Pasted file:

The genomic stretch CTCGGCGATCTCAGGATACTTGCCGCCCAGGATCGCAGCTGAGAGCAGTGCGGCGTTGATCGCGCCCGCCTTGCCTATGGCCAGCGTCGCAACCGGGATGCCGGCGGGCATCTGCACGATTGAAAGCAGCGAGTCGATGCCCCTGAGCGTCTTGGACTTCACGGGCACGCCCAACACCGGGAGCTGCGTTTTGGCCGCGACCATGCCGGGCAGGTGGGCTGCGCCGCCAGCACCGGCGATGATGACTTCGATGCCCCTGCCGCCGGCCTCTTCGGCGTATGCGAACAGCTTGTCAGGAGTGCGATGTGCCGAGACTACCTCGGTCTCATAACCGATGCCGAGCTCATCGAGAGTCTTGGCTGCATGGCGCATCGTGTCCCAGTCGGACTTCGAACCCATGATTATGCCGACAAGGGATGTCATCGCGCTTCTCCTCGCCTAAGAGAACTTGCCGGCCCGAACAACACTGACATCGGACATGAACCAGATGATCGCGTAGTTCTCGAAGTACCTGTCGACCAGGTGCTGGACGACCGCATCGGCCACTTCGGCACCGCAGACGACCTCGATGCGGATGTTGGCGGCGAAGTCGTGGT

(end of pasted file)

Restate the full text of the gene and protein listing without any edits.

The genomic stretch CTCGGCGATCTCAGGATACTTGCCGCCCAGGATCGCAGCTGAGAGCAGTGCGGCGTTGATCGCGCCCGCCTTGCCTATGGCCAGCGTCGCAACCGGGATGCCGGCGGGCATCTGCACGATTGAAAGCAGCGAGTCGATGCCCCTGAGCGTCTTGGACTTCACGGGCACGCCCAACACCGGGAGCTGCGTTTTGGCCGCGACCATGCCGGGCAGGTGGGCTGCGCCGCCAGCACCGGCGATGATGACTTCGATGCCCCTGCCGCCGGCCTCTTCGGCGTATGCGAACAGCTTGTCAGGAGTGCGATGTGCCGAGACTACCTCGGTCTCATAACCGATGCCGAGCTCATCGAGAGTCTTGGCTGCATGGCGCATCGTGTCCCAGTCGGACTTCGAACCCATGATTATGCCGACAAGGGATGTCATCGCGCTTCTCCTCGCCTAAGAGAACTTGCCGGCCCGAACAACACTGACATCGGACATGAACCAGATGATCGCGTAGTTCTCGAAGTACCTGTCGACCAGGTGCTGGACGACCGCATCGGCCACTTCGGCACCGCAGACGACCTCGATGCGGATGTTGGCGGCGAAGTCGTGGT